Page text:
This article explores NFT opportunities and is the fifth in our series of articles introducing NFTs from a technical point of view.
By Qin Wang (Swinburne University of Technology & CSIRO Data61 ) and Rujia Li (Southern University of Science and Technology & University of Birmingham)
NFTs enable online events
Traditional online events rely on centralized companies providing trust and technology. Although blockchain is taking over several types of activities like raising money (either by STO/ICO/etc.), its applications are still constrained to a small range of events. NFTs greatly extend the scope of blockchain applications with the help of their additional properties (uniqueness, ownership, liquidity).
Take a ticketing event as an example. When buying tickets on a traditional channel, consumers must trust the third party. There is a risk of buying invalid tickets by a third party who has been selling the same ticket multiple times. An NFT-based ticket represents a ticket issued by the blockchain to demonstrate entitlement to access to any event. An NFT-based ticket is unique and scarce, meaning that the ticket holder cannot resell the ticket after it is sold. Consumers can buy and sell the crypto ticket from the smart contract rather than rely on third parties.
NFTs protect digital collectibles
Digital collectibles span over various types, ranging from trading cards, digital images, videos, virtual real estate, domain names, crypto stamps, and other real/intellectual properties. NFTs have the ability to protect these collectibles. Let us take the field of arts as an example:
Traditional artists have few channels to display their works and the prices of their works cannot reflect the true value due to the absence of attention by the public. Even worse, their published works on social networks have been charged with intermediary fees by platforms and advertisements. NFTs transform their work into digital formats with integrated identities. Artists do not have to transfer ownership and contents of their NFT works to agents. This provides them impetus with considerable profits.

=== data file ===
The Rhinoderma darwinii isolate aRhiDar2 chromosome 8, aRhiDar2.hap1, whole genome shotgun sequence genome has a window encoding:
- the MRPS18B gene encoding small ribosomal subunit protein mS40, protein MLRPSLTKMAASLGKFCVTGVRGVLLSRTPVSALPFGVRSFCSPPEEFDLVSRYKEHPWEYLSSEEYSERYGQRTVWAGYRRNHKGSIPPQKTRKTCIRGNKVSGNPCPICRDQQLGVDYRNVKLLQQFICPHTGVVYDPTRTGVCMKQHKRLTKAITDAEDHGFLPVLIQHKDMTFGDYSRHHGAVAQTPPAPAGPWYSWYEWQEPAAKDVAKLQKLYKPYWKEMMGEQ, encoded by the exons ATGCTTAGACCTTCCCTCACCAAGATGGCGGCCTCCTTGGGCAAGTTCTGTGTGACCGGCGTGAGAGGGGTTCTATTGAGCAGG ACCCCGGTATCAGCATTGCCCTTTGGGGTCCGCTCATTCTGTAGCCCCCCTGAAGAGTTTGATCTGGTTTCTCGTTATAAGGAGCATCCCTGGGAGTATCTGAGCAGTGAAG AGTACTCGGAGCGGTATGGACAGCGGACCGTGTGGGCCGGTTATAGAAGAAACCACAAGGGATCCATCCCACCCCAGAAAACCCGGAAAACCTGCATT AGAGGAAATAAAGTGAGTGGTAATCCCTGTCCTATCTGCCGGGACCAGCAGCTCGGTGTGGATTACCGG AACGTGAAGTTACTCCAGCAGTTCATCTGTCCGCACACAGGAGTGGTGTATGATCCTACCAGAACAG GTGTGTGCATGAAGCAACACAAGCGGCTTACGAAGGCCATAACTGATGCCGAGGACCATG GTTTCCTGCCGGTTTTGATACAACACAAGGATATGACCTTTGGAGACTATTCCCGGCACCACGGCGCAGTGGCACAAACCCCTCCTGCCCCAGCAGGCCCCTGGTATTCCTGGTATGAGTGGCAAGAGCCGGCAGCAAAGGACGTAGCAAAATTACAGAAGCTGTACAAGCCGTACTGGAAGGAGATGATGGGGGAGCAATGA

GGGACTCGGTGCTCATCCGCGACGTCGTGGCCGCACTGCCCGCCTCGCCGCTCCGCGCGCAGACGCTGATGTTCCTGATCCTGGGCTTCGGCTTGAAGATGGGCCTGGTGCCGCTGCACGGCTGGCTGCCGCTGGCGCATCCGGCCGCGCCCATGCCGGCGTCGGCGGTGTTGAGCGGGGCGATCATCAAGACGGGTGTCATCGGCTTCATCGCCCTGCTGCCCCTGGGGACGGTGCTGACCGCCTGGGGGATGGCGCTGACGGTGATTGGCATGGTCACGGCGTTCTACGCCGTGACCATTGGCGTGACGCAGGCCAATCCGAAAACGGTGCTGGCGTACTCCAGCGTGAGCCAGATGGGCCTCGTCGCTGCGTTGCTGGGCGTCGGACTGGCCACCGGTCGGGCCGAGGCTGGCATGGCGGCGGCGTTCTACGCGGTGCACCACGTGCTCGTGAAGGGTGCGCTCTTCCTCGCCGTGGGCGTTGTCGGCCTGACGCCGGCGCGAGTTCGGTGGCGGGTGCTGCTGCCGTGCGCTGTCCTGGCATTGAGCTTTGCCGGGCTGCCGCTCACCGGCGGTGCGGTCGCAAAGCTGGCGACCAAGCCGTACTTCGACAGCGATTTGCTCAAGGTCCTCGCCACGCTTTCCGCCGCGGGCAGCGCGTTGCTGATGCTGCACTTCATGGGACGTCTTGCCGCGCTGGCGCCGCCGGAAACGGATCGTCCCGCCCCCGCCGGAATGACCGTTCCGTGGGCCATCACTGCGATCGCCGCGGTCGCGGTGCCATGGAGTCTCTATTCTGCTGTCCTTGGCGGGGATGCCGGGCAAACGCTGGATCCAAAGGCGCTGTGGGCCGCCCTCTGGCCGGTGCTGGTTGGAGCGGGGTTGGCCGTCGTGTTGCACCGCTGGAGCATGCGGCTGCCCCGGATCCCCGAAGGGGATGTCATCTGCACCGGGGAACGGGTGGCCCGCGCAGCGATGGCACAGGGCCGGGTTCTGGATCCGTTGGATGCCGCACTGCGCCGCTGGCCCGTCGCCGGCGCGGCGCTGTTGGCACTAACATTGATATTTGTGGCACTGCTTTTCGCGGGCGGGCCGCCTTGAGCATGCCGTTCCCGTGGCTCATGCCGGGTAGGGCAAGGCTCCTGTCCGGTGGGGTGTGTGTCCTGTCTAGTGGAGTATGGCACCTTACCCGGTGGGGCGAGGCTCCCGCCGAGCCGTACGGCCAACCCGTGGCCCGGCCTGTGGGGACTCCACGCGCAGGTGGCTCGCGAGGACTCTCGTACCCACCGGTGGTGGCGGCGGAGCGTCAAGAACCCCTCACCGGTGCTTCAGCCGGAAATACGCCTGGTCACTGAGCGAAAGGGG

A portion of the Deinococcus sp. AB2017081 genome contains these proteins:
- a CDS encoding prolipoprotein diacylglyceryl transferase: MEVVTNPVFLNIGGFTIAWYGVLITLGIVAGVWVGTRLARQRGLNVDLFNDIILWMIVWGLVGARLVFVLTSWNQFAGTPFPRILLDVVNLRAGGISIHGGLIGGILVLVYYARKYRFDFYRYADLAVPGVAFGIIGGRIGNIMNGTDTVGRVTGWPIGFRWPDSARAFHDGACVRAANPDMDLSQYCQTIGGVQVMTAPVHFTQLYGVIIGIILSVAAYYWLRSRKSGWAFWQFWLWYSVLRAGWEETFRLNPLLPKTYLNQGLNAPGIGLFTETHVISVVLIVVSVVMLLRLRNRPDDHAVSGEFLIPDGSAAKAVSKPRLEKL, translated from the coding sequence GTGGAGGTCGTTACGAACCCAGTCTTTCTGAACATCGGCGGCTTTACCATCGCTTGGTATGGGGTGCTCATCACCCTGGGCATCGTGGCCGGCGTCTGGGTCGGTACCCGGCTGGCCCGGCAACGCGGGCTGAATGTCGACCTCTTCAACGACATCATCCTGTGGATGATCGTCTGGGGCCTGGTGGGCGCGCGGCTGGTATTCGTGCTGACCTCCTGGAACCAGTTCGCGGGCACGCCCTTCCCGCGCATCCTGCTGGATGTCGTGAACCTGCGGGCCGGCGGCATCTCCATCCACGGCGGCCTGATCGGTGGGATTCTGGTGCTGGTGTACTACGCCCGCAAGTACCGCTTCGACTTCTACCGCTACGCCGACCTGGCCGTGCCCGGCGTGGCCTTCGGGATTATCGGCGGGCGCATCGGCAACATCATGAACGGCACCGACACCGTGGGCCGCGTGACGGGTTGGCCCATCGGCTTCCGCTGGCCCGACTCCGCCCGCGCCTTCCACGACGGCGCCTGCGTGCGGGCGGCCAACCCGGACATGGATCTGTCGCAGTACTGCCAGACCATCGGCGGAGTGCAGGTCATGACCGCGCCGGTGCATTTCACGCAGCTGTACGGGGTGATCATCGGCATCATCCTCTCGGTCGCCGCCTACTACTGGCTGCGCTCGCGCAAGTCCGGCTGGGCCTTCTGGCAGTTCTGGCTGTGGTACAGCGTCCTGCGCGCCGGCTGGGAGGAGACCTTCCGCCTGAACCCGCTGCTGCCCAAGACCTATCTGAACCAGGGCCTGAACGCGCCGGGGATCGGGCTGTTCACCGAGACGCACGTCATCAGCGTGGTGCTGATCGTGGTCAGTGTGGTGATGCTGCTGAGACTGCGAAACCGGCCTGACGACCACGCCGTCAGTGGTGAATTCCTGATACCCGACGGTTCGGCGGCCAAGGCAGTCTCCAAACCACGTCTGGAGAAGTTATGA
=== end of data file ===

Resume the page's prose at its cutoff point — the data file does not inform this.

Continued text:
Furthermore, artists, in many cases, cannot receive royalties from future sales of their works. In contrast, NFTs can be programmed so that the artist gets a predetermined royalty fee each time their digital artwork exchanges in the markets (e.g., SuperRare, MakersPlace, Rare Art Lab, VIV3). This is an efficient way to manage and protect digital masterpieces. In addition, several platforms (e.g. Mintbase and Mintable) have even established tools to support ordinary people to create their own NFT works easily.
Typical instances include Mad Dog Jones’ REPLICATOR (selling at 4.1 million USD), Grimes’ work (selling in total at around 6 million USD), and other works from crypto-artists like Beeple/Trevor Jones.
NFTs inspire Metaverse
Metaverse is a collective virtual shared space that allows all types of digital activities. Generally, it covers techniques like augmented reality and the internet to establish the virtual world. The concept stems from the last decades and has made great progress during the rapid development of blockchain.
Blockchain provides an ideal decentralised environment for the virtual online world. Participants under this blockchain-fueled alternative realities can have many types of intriguing use cases like enjoying games, displaying self-made artworks, trading assets and virtual properties (arts, land parcels, names, video shots, wearables), etc.
In addition, users also have opportunities to get profits from the virtual economy. They can lease the buildings (such as offices) to others to earn the bond or raise rare pets and sell them to get the rewards.
Several outstanding projects are Decentraland, Cryptovoxels, Somnium Space, MegaCryptoPolis, and Sandbox.
NFTs boost GameFi
NFTs have great potential in the gaming industry as traditional games rely on virtual assets in their isolated systems. On the one hand, users cannot sell or buy their equipment to or from other users who play similar games by other brands. On the other hand, their virtual assets may become zero-value if the company closes down their services. NFTs, however, tokenize their digital assets inside games, making them transferrable and tradeable in different games and to other players via NFT specialised blockchain marketplaces. This promotes the concept of GameFi, which integrates virtual assets in games with financial markets.
Specifically, NFTs earn money in games in two ways:
Firstly, NFTs provide ownership records of items in the games. In particular, game developers who are NFT publishers of the features (e.g. weapons and skins) can earn royalties each time their items get (re-) sold on the open market, and the players can obtain personal exclusivity game items. This will create a mutually beneficial business model where both players and developers profit from the second-hand NFT markets.
Secondly, NFTs bring a fascinating feature into the games, the so-called “breeding” mechanism. Users can personally raise pets and spend much time breeding new offspring. They can also purchase the limited/rare edition virtual pets and sell them at a high price. The extra reward can attract more and more investors to join the games. The already existing and outstanding crypto games are CrytpoKitties, Cryptocats, CryptoPunks, Meebits, Axie Infinity, Gods Unchanged, and TradeStars.
Qin Wang is a researcher focusing on blockchain technology, covering sub-fields of consensus protocols, security, and blockchain economies. More information refers to his homepage https://qinwang.tech/.
Rujia Li is a blockchain researcher with interests on privacy-preserving smart contracts and FinTech. More information can be found at https://rujia.uk/.
Read More: NFT Challenges